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Ant's trophic status Cataglyphis viatica (Fabricius, 1787) (Hymenoptera, Formicidae) in agricultural and forest environment in Algiers Sahel.

INTRODUCTION

Cataglyphes ants are great huntress. Accordingly, they are useful to agriculture [1]. Species of Cataglyphis genusare living in barren places in Europe, Asia and Africa [2]. This same author specifies that Cataglyphis (Viaticus) viaticus is the only North-African form compared to Cataglyphis (Monocombus)viaticus Fab. [3]. Hava et al. [4] they focused on myrmecophiles living in anthills of Cataglyphisviatica. This species is widely spread in the Maghreb according to Aron et al. [5]. Works in species reproduction of Cataglyphis" genus were conducted in the world by several authors notably [6,7,8,9,5,10]. By the contrast, no study was delt with trophic diet of Cataglyphis viatica in the world. This fact is perhaps due to difficulties related to prey determination of this predator by simple observation on the ground. In Algeria, some authors have committed themselves in examination of prey's fragments which surround the Cataglyphis bicolor's nests entry, another species belonging to the same genus [11,12,13,14]. The scientific aim of the present study is to determine trophic status of Cataglyphis viatica and to highlight its agronomic and economic interest as useful species in the three different stations by vegetation and landforms who's the first one is agricultural and the other two are forestry.

Methodology:

Three stations for collection of C. viatica's nests are selected. The first one is in Crescia, (36[degrees] 41' N.; 2[degrees] 59' E.; Fig. 1), an apricot orchard of 3 hectares, protected by windbreaks of Cupressus sempervirens located in South of Algiers, at 166 m altitude, It is part of sub-humid bioclimatic stage with mild winter. There, an anthill of Cataglyphis viatica is flagged and sampled in May and June 2013. The second station in Sidi Slimane is at 1,92 km of the previous one, in Aleppo pine's reforestation Pinushalepensis Mill., 1768 (Fig. 1). In the woods, shrubs of Olea europaea L., 1753 of Pistacialentiscus L., 1753 and of Fraxinus sp. dominate herbaceous stratum that includes Cistus sp., Lavandula stoechas L., 1753 and Galactites tomentosa Moench, 1794. This station was damaged by fire in mid-August 2013. There also, the immediate periphery of Cataglyphis viatica's nest is sampled in September, then in October 2013. The third environment prospected is on the Algiers Sahel southside (Fig. 1). It is a part of sub-humid bioclimatic stage with hot winter. It is a scrubland of Hunting Preserve of Zeralda (36[degrees] 47' N.; 2[degrees] 50' E.), with superficy of 1.078 ha, reaching a max of 175 m altitude. The preserve has a shrub stratum of Myrtus communis L., 1753, of Ericaarborea L., 1753, of Genistalinifolia L., 1762 and of Arbutusunedo L., 1753. It is dominated by tree stratum of Quercussuber L., 1753, of Cupressusarizonica Greene, 1882, of Cupressussem pervirens L., 1753 and of Pinus (P.pinea L., P.pinaster Aiton, 1789, P. Halepensis). In this scrubland, 1 nest of Cataglyphisviatica is sampled twice in spring (May and June). In parallel, availabilities in species-preys in both environments (Crescia and Zeralda) are studied with help of trapping by Barber Pots technique. The results exploitation is made by use of ecological index of composition as, the total richness (S) and the centesimal frequency. Structural indices with the index diversity of Shannon-Weaver (H') in bits according to Ramade [15], it corresponds to the following equation H'= - 2 qi.log2.qi, where qi is equal to ni/N, ni: is the individuals number of the species i and N this of individuals of all included species. Fairness indice E corresponds to the diversity ratio observed H' to maximal diversity H'max [16], be E = H'/H'max, knowing that H'max= log 2.S and that S is the total number of present species. In the context of the present study, test of Chi2 ([chi square]) is used to highlight the existence of possible and significant difference between two serial data [17]. The comparison between available preys on the ground and species preys of C.viatica ant is made with help of selection index of Ivlev [18]. It is equal to li = (Na - Nb)/ (Na + Nb). Na is abundance of an item i in Cataglyphe's diet and Nb abundance of the same item i in the environment taken into account.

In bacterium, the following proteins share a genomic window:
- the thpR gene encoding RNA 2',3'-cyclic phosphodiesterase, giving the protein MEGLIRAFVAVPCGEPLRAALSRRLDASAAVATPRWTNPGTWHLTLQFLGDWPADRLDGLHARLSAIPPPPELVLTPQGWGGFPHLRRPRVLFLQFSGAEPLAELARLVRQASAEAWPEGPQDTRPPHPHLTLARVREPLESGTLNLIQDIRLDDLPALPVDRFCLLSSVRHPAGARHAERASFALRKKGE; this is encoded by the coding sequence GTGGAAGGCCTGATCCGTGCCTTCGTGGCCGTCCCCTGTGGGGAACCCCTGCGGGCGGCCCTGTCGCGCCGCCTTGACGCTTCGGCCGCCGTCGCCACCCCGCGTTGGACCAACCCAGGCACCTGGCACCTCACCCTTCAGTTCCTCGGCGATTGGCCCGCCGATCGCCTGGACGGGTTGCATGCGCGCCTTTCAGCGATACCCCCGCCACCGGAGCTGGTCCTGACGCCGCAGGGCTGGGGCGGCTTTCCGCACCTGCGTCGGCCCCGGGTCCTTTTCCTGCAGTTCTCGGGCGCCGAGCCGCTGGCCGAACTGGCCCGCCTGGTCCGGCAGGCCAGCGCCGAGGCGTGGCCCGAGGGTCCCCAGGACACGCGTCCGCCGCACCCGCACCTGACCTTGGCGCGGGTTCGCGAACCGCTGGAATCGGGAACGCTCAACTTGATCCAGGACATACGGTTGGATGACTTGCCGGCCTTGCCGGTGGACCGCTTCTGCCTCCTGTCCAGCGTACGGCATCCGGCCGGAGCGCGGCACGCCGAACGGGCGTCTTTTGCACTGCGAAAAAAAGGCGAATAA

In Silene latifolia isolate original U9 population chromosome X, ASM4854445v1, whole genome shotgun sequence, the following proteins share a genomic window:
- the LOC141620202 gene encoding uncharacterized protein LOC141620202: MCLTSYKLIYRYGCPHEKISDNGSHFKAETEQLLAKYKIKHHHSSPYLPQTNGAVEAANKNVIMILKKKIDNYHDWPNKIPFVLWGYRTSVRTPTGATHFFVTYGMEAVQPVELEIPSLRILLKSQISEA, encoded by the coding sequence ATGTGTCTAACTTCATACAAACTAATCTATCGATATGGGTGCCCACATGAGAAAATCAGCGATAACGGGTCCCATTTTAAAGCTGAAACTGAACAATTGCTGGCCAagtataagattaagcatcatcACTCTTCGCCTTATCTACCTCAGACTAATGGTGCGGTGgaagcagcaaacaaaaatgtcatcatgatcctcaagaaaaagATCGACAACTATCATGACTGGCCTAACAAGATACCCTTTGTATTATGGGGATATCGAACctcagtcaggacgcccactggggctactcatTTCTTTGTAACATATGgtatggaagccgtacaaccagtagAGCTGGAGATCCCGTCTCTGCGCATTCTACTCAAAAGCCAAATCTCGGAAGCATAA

Results:

Overall analysis of Arthropod's fragments present on entry periphery of Cataglyphis viatica's anthills allowed identifying a total individuals-preys number of 8.870 at Crescia, 3.674 individuals at Sidi Slimane and 2403 individuals at Zeralda. It should be noticed that species-preys of cataglyphe spread between 6 classes whose of Insecta dominates highly with more than 96% for all stations (Fig. 2a, 2b, and 2c). The invertebrates other than insects consumed by Cataglyphisviatica in the three stations are in smaill proportions. They belong to Crustacea, Gastropoda, Arachnida and Myriapoda. It should be noted presence of chick-prey (Aves) at Zeralda. They are corresponding to a low trophic intake (Fig. 2a, 2b and 2c). It should be emphasized within Insecta, 13 orders with a net dominance of Hymenoptera, whose the most important number is noted at Zeralda with 94,3% (2.233 individuals) followed by Coleoptera with 3,6% (85 individuals). At Crescia, Hymenopera have a relative abundance of 92,3% (8.127 individuals) followed by Coleoptera with 5.0% (437 individuals). At Sidi Slimane, Hymenoptera represent 84.0% (2.972 individualds), followed by Coleoptera with 8,6% (303 individuals). Other orders are weakly represented (Fig. 3). At Zeralda, Fomicidae are significantly recorded, notably the harvesterant (Messor barbarus) with a percentage of 84.8%, followed by Pheidolepallidula with 2,5 %. At Crescia, it is noted a rate of 44,8% for Messor barbarus, and 17,5% for Pheidolepallidula. At Sidi Slimane, relative frequency of Messor barbarus is of 28,5% facing this of Aphaenogasterdepilis (14,6 %).It is noted that essential of its trophic diet is composed of ants. This phenomenon may be explained by the fact that Formicidae are social insects, living in large numbers. It is therefore not surprising that preys be highly represented in cataglyphe diet. About the total richness, values reach 218 and 219 species in stations of Crescia and Sidi Slimane, although in individual number, the first is more supplied than the second one. At Zeralda, value of S is low counting 87 species. Species-preys's diversity is medium to high. In fact, diversity's index of Shannon (H') is equate to 1,4 bits at Zeralda, 2,9 bits at Crescia and 4,3 bits at Sidi Slimane. Fairness tends to 1 for the burnt forest, which involves that number of species-preys consumed by Cataglyphis viatica tend to be in balance between them. Cataglyphe is therefore a generalist predator. By contrast, near of Crescia and at Zeralda, values of E tend to 0. Consequently, Cataglyphe's species-preys population tend to be unbalanced between them. In the both last stations, this ant behaves as a specialist predator. Use of Barber pots at Crescia allowed determining food availabilities present in Cataglyphisviatica's environment during May and June. Those one comprise 593 individuals spread between 66 species and 4 classes. At Zeralda, 789 individuals are captured; they belong to 51 species and to 5 classes. The most represented class in both stations is this of Insecta with 92,4% at Crescia and 89,1% at Zeralda (Fig 4).